Sunday, August 31, 2008

Narnia, Honesty, and Dishonesty

Below is an excerpt from chapter 4 of my book The Heart of Narnia ...

Although honesty will sometimes result in personal suffering, Christians are called to be honest. Doing the right thing in a fallen world does not guarantee freedom from unpleasant consequences. Consequently, when Lucy tells the truth about having been to Narnia, she sticks to it despite her siblings thinking that she is lying.

Additionally, when the talking animals are celebrating over the feast provided by Father Christmas, they are honest regardless of the risk of being turned into stone. To them, the truth of what is happening - the coming of Father Christmas, the thawing of Narnia - is important and they are unwilling to lie merely to appease the White Witch. In so doing, they make a difficult moral choice for the sake of truth. So, too, are Christians called to honesty despite unpleasant circumstances that may result.

Moreover, dishonesty has its consequences. Shift's deceptions lead him down a path of deterioration both physically and morally. In the end, his deceptions are his undoing. Deliberate dishonesty is a destroyer of personal character and relationships; it has no place in personal or social ethics.

When Tirian attempts to reveal the deceptive ploy of Shift, Rishda, and Ginger to a group of dwarfs, he is shocked by their skepticism and dismissal of Aslan. Tirian had no idea that the establishment of a fake Aslan would result in Narnians rejecting the true Lion.

Likewise, we must be on guard lest we are deceived by "false Christs," "false prophets," "false doctrines" and false miracles (see Matthew 24:24; Mark 13:22; 1 Timothy 6:3). We must know what we believe and why. We must "examine everything carefully; hold fast to that which is good" (1 Thessalonians 5:21) because "the days are evil" (Ephesians 5:16) and "let no one in any way deceive" us (2 Thessalonians 2:3) with "fine-sounding arguments" (Colossians 2:4).

We must be aware of the potential for self-deceit - for being dishonest with ourselves (see 1 Corinthians 3:18; James 1:22; 1 John 1:8). We are called to "pursue righteousness" (Isaiah 51:1; 1 Timothy 6:11; 2 Timothy 2:22), and such a pursuit includes the virtue of honesty.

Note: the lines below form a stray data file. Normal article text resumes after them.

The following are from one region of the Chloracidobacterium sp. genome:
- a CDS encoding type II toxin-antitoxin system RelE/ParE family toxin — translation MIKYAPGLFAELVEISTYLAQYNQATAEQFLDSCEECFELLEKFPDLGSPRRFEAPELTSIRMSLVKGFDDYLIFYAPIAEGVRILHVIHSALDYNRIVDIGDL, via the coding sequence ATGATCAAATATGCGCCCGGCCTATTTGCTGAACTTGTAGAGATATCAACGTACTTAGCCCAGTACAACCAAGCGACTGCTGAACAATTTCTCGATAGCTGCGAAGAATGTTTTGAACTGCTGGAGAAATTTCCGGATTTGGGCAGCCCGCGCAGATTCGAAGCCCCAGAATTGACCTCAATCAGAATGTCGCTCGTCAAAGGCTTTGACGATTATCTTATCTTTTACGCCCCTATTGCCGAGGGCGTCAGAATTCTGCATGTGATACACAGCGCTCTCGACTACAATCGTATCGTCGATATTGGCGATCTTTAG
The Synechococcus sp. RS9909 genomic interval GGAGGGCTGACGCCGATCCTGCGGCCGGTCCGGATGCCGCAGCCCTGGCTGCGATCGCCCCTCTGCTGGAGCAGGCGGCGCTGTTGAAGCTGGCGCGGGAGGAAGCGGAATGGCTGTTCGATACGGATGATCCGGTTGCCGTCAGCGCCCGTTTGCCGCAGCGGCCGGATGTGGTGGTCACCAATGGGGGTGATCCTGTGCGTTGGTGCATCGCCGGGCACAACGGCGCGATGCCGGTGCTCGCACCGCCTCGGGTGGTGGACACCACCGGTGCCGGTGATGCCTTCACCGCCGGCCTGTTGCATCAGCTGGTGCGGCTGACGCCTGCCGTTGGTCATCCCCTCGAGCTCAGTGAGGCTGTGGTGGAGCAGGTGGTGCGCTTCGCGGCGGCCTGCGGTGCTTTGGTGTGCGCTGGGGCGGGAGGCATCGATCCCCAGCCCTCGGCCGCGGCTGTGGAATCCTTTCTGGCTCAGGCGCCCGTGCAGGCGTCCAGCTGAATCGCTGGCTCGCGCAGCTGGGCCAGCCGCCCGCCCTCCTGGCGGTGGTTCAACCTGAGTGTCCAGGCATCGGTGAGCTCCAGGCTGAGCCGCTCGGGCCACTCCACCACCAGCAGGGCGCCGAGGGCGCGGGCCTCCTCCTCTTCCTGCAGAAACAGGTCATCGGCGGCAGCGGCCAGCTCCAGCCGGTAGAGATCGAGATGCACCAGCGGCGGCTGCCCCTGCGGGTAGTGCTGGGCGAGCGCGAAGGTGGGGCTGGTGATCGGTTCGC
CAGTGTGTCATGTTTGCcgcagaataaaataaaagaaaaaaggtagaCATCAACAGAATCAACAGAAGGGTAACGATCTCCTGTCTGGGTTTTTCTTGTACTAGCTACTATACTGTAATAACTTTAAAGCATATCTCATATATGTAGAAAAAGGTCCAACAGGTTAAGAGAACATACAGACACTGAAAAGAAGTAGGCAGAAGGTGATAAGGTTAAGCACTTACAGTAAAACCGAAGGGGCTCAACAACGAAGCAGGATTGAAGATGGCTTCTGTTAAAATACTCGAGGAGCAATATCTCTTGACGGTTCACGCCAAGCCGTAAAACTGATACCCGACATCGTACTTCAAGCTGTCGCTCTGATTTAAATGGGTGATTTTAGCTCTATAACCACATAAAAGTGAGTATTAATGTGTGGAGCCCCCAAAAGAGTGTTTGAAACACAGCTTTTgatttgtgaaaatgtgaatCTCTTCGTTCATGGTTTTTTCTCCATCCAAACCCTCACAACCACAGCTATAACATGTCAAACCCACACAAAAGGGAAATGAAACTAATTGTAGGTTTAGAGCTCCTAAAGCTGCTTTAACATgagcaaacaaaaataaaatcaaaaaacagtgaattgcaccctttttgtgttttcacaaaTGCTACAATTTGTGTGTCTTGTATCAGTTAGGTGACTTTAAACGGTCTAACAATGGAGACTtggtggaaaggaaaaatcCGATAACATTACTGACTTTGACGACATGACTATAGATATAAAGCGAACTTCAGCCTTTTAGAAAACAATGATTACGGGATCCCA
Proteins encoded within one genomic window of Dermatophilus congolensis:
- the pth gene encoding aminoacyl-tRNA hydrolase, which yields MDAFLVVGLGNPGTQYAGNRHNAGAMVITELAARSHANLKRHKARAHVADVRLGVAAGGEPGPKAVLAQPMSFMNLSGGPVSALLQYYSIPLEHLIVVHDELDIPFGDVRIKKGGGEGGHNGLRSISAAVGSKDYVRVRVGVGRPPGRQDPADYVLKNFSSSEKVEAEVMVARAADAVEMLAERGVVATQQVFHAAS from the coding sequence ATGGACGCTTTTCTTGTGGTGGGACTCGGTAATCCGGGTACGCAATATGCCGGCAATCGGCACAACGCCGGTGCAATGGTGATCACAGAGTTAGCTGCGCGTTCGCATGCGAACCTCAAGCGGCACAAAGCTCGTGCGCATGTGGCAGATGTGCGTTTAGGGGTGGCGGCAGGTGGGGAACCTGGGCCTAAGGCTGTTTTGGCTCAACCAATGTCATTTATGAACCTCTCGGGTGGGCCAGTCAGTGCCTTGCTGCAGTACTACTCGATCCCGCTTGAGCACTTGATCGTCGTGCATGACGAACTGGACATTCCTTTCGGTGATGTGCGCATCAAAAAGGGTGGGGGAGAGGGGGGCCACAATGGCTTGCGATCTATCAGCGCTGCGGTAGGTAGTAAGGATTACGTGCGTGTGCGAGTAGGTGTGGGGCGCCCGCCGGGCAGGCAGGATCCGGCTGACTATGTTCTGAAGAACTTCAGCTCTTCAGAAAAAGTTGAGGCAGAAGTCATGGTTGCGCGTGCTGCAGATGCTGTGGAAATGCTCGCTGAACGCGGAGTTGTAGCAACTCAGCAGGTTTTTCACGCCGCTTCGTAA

When difficult ethical decisions arise regarding honesty and dishonesty, we have a number of options available to aid us in making a "right judgment" (John 7:24). For example, we should not neglect prayer and, at times, fasting to help us resolve ethical dilemmas. We may also consult with those we consider wise in such matters, such as a pastor or close friend. The Bible, while not addressing every possible situation we may encounter, may be consulted as well for ethical guidance.

In all of this, the development of character is paramount. By seeking to live virtuously, we are growing truth in our character. If we do this, when a difficult ethical situation arises, we are better prepared to cope with it based on the nurturing of our character that has already taken place. Lewis believed that every ethical action we make improves us or harms us and thus leads us closer to God and truth or further from Him. The wise choice is to "pursue righteousness."

But building a character of honesty takes more than sheer willpower; it also takes an understanding of the reality and significance of truth. Truth is real and it matters. As Douglas Groothuis observed, "Despite the truth-allergic pathologies of our postmodern culture, truth remains to be considered, known, and embraced." Unfortunately, truth as absolute is too often dismissed or devalued. In its place we find moral relativism - the concept that there is no truth to guide our actions. Recapturing a sense of absolute truth rooted in God's nature is essential to honesty. God calls us to be truthful and considers truth important enough to include in the Ten Commandments (see Exodus 20:16).

In everyday life we will face situations that require a response on our part of either honesty or dishonesty. Sometimes we may have only seconds to make an ethical decision. That is why it is important to cultivate a character of virtue even in seemingly small matters.

As we seek God's guidance and live accordingly, we will establish a pattern of virtuous living that, when the time comes, will move us in the direction of the right moral choice, even though it may not always be the easiest path. Of course, we will still stumble at times, but by God's grace, if we truly seek to live in a manner that is pleasing to Him, we will find that we are better prepared to make the right choice more often than not.

Copyright © 2008 by Robert Velarde. All rights reserved.

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